Judge denies request to drop felony charges against Berkeley teacher, activist Yvette Felarca

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Sacramento County Superior Court Judge Michael Savage moved forward the felony case against activist and Berkeley Unified School District middle school teacher Yvette Felarca and two other activists, denying requests from Felarca’s lawyer to drop the charges.

Charges against Felarca include a felony charge of assault with force likely to produce great bodily injury and two misdemeanor charges of rioting and inciting a riot. These charges originated from protests against a 2016 neo-Nazi rally, which was organized by members of two white supremacist groups, the Traditionalist Worker Party, or TWP, and the Golden State Skinheads, or GSS.

Felarca, also a member of By Any Means Necessary, or BAMN, a anti-fascist group, said the charges were discriminatory.

“These charges should be dropped,” Felarca said. “They’re completely false and politically motivated.”

The assault charge was filed after a video surfaced of Felarca punching Nigel Walker, a member of the TWP. Many others also claimed injury, and Felarca herself came away with stab wounds that resulted in 24 stitches in her head and arm, according to the dismissal motion.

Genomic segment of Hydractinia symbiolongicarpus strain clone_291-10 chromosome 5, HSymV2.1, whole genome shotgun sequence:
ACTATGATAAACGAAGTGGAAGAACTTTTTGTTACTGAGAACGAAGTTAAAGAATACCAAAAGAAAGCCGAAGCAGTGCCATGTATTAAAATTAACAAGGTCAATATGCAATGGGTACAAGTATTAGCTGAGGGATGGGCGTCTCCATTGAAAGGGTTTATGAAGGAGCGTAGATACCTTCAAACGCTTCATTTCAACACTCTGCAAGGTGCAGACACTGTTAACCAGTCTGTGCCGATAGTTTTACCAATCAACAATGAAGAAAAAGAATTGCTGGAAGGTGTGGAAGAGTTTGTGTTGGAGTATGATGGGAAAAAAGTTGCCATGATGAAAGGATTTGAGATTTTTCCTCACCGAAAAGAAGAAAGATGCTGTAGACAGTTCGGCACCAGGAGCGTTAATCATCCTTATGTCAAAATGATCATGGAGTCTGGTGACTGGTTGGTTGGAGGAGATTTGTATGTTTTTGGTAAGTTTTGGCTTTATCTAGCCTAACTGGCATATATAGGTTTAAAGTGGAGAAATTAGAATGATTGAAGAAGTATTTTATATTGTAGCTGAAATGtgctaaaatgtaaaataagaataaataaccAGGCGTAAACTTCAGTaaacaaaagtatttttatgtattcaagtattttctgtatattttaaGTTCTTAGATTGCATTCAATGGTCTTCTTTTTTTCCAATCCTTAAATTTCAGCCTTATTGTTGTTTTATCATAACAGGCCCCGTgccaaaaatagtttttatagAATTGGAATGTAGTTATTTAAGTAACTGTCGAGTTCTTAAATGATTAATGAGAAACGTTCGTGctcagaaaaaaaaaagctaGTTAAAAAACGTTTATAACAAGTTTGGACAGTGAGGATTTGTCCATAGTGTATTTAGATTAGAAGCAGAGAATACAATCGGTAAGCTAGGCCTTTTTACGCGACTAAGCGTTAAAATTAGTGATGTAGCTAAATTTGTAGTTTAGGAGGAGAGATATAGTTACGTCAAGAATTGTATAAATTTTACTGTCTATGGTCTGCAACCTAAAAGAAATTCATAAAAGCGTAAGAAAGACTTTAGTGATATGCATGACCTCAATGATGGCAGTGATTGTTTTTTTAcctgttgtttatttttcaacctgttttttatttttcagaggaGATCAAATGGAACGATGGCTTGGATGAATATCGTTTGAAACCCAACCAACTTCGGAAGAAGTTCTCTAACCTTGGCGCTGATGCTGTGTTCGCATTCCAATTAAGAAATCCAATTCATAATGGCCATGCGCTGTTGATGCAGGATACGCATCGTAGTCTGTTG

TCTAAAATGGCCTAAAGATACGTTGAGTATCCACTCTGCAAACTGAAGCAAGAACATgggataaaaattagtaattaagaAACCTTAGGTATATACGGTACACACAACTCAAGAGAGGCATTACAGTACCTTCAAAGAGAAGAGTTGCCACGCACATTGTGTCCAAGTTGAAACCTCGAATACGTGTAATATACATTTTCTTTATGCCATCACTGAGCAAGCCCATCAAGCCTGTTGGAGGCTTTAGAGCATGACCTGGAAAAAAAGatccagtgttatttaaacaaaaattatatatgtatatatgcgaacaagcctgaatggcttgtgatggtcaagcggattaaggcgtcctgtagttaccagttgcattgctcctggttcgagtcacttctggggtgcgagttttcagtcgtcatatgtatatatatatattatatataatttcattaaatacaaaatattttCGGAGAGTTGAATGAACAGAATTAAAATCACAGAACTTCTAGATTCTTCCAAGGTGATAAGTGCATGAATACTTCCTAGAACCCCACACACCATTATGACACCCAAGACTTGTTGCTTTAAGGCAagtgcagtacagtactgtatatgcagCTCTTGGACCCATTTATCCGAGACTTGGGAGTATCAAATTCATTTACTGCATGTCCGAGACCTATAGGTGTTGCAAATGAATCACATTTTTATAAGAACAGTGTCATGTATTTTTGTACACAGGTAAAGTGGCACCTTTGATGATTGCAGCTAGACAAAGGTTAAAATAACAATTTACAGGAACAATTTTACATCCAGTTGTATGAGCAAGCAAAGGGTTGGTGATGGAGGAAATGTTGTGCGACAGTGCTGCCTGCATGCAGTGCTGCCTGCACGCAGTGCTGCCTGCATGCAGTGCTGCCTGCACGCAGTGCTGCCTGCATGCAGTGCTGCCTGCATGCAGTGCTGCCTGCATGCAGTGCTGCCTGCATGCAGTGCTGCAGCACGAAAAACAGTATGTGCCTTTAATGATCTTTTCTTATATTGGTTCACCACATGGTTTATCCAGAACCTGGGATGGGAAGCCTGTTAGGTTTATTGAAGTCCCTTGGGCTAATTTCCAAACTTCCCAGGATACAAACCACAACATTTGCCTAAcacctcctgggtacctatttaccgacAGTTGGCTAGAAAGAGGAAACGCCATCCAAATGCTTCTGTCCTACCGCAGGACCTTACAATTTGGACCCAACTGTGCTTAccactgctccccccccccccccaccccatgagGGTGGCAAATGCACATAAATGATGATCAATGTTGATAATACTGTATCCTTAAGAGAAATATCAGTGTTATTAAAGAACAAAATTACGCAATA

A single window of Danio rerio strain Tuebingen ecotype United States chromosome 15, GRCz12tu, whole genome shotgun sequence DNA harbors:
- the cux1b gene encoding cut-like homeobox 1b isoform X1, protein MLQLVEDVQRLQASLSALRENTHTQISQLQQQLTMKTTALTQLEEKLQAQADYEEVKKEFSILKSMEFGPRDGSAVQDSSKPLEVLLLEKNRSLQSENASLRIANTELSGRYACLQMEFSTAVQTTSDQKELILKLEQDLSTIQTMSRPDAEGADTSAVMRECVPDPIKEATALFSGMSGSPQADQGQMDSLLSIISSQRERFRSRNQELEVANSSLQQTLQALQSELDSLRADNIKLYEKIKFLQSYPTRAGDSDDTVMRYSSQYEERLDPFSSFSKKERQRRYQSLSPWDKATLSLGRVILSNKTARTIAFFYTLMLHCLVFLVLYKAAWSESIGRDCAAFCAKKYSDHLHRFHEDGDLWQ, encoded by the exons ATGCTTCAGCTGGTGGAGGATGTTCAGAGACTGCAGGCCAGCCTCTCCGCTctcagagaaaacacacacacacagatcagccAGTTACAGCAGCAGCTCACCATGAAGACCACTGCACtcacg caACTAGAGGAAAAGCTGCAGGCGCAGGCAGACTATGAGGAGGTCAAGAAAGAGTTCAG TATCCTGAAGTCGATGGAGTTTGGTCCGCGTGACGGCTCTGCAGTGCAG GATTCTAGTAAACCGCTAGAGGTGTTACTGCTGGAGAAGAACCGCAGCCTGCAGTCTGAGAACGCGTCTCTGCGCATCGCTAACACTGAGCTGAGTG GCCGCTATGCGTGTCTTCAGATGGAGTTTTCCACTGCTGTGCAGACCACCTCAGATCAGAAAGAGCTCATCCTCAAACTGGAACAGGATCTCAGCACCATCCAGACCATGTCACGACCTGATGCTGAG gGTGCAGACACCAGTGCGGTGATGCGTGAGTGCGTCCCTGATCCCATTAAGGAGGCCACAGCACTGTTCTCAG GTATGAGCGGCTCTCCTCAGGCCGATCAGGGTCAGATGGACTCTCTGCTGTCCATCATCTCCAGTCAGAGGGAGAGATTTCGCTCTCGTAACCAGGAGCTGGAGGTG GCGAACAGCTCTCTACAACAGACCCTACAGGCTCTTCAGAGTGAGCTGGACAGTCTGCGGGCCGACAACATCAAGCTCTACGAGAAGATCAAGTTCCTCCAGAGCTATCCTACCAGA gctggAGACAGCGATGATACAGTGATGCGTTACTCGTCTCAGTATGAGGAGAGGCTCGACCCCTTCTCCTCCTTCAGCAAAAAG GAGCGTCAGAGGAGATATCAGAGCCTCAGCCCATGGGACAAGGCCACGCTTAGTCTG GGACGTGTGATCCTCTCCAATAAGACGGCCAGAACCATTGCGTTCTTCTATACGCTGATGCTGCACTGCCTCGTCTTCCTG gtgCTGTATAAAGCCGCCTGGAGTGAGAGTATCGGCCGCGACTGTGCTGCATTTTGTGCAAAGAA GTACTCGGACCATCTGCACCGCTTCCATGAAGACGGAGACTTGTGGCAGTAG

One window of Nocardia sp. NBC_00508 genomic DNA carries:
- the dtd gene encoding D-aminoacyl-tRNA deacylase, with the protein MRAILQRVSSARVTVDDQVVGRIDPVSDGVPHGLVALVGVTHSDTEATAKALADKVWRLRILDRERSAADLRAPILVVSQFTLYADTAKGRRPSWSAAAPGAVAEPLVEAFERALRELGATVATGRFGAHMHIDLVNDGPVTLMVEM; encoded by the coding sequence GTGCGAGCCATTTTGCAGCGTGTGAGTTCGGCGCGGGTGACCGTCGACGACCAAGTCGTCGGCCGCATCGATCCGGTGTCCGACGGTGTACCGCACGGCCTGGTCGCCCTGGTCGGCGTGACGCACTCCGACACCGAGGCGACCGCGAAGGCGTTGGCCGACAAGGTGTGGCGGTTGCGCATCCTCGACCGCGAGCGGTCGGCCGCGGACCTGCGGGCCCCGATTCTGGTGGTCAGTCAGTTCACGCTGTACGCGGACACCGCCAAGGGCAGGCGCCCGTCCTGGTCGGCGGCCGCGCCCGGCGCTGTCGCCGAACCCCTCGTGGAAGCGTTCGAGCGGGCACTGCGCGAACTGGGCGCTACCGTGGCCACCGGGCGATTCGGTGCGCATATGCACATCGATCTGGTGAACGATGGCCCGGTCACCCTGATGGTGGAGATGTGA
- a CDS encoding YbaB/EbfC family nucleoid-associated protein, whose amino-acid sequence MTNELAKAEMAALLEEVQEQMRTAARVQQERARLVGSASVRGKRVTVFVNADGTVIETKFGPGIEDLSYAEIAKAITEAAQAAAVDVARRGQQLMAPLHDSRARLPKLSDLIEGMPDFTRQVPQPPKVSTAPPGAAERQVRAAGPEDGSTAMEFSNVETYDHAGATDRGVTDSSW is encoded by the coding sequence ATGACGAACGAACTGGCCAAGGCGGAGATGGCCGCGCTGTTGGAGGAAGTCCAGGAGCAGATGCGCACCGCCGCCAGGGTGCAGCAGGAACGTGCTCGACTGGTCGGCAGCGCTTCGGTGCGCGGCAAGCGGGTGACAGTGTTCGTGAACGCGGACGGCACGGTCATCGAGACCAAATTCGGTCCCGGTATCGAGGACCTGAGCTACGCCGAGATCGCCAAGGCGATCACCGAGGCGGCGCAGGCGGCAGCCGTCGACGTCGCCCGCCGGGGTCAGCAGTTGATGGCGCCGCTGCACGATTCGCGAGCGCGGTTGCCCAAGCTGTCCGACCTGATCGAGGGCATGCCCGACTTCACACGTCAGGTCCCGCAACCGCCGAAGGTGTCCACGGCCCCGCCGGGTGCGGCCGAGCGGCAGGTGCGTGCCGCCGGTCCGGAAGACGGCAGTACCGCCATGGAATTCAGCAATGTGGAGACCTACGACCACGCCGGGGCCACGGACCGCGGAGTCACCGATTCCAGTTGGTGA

“I think the judge’s decision was politically motivated; I don’t think it was valid,” said Shanta Driver, Felarca’s lawyer. “I think that this decision is regarded by all as being really outrageous.”

Felarca’s lawyers argued that the California Highway Patrol, or CHP — which granted the TWP permits to hold a rally and Sacramento County District Attorney’s office “covered-up for and colluded with the fascists” and that the charges amount to a “witch-hunt” against Felarca, according to the motion to dismiss.

“In the aftermath, the California Highway Patrol and Sacramento District Attorney have done nothing to prosecute the fascists who attempted to murder people in Sacramento,” the motion to dismiss read.

The motion to dismiss said the agencies participated in a “cover-up” by “interrogating and harassing” the counterprotesters while they were still in the hospital. The police did not attempt to pursue charges against the neo-Nazis, the motion said, despite evidence that they were armed with knives.

The prosecutor argued that there was no basis to dismiss these charges, saying that the fact that others had not been charged with crimes did not exempt Felarca from prosecution.

“Even if the extraordinary allegations of bias and collusion posited by the defense in their motion to dismiss were true, and they are not, they would have no bearing on the guilt or innocence of the defendants currently before the court,” read the DA’s opposition to the motion.

Savage’s office declined to comment, as the case is still active and will continue with a preliminary hearing May 18.

“We completely disagree with the judge’s decision,” Felarca said. “We’re committed to continuing to fight this out.”

Contact Madeleine Gregory at [email protected] and follow her on Twitter at @mgregory_dc.